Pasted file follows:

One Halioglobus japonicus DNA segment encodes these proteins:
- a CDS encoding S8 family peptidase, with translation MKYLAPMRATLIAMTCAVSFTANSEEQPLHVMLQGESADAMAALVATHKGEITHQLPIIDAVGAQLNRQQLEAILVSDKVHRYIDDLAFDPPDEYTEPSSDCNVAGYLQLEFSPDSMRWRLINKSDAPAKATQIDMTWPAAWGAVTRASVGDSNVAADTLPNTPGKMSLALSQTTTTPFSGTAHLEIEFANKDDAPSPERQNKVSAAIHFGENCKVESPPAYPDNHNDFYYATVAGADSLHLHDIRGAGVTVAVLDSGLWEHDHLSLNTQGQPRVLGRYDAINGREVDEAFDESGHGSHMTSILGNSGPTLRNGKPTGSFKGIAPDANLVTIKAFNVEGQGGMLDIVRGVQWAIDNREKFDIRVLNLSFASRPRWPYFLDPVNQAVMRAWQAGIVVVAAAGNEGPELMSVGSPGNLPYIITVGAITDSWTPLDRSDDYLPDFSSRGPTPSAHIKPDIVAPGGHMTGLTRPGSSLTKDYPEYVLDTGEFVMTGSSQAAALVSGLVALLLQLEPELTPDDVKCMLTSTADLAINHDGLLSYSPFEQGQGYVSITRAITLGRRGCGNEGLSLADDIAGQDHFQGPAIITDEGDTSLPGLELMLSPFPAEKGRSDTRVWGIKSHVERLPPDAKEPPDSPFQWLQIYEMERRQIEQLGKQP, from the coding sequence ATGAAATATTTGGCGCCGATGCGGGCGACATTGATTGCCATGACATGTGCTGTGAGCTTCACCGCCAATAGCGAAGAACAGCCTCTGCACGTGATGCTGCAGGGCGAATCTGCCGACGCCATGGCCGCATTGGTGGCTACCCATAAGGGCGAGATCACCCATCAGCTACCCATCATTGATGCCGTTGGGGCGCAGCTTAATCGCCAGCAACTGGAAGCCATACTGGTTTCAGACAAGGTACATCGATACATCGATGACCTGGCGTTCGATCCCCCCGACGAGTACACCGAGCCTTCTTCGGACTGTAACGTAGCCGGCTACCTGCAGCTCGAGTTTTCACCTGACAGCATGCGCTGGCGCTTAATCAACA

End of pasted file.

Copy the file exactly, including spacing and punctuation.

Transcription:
One Halioglobus japonicus DNA segment encodes these proteins:
- a CDS encoding S8 family peptidase, with translation MKYLAPMRATLIAMTCAVSFTANSEEQPLHVMLQGESADAMAALVATHKGEITHQLPIIDAVGAQLNRQQLEAILVSDKVHRYIDDLAFDPPDEYTEPSSDCNVAGYLQLEFSPDSMRWRLINKSDAPAKATQIDMTWPAAWGAVTRASVGDSNVAADTLPNTPGKMSLALSQTTTTPFSGTAHLEIEFANKDDAPSPERQNKVSAAIHFGENCKVESPPAYPDNHNDFYYATVAGADSLHLHDIRGAGVTVAVLDSGLWEHDHLSLNTQGQPRVLGRYDAINGREVDEAFDESGHGSHMTSILGNSGPTLRNGKPTGSFKGIAPDANLVTIKAFNVEGQGGMLDIVRGVQWAIDNREKFDIRVLNLSFASRPRWPYFLDPVNQAVMRAWQAGIVVVAAAGNEGPELMSVGSPGNLPYIITVGAITDSWTPLDRSDDYLPDFSSRGPTPSAHIKPDIVAPGGHMTGLTRPGSSLTKDYPEYVLDTGEFVMTGSSQAAALVSGLVALLLQLEPELTPDDVKCMLTSTADLAINHDGLLSYSPFEQGQGYVSITRAITLGRRGCGNEGLSLADDIAGQDHFQGPAIITDEGDTSLPGLELMLSPFPAEKGRSDTRVWGIKSHVERLPPDAKEPPDSPFQWLQIYEMERRQIEQLGKQP, from the coding sequence ATGAAATATTTGGCGCCGATGCGGGCGACATTGATTGCCATGACATGTGCTGTGAGCTTCACCGCCAATAGCGAAGAACAGCCTCTGCACGTGATGCTGCAGGGCGAATCTGCCGACGCCATGGCCGCATTGGTGGCTACCCATAAGGGCGAGATCACCCATCAGCTACCCATCATTGATGCCGTTGGGGCGCAGCTTAATCGCCAGCAACTGGAAGCCATACTGGTTTCAGACAAGGTACATCGATACATCGATGACCTGGCGTTCGATCCCCCCGACGAGTACACCGAGCCTTCTTCGGACTGTAACGTAGCCGGCTACCTGCAGCTCGAGTTTTCACCTGACAGCATGCGCTGGCGCTTAATCAACA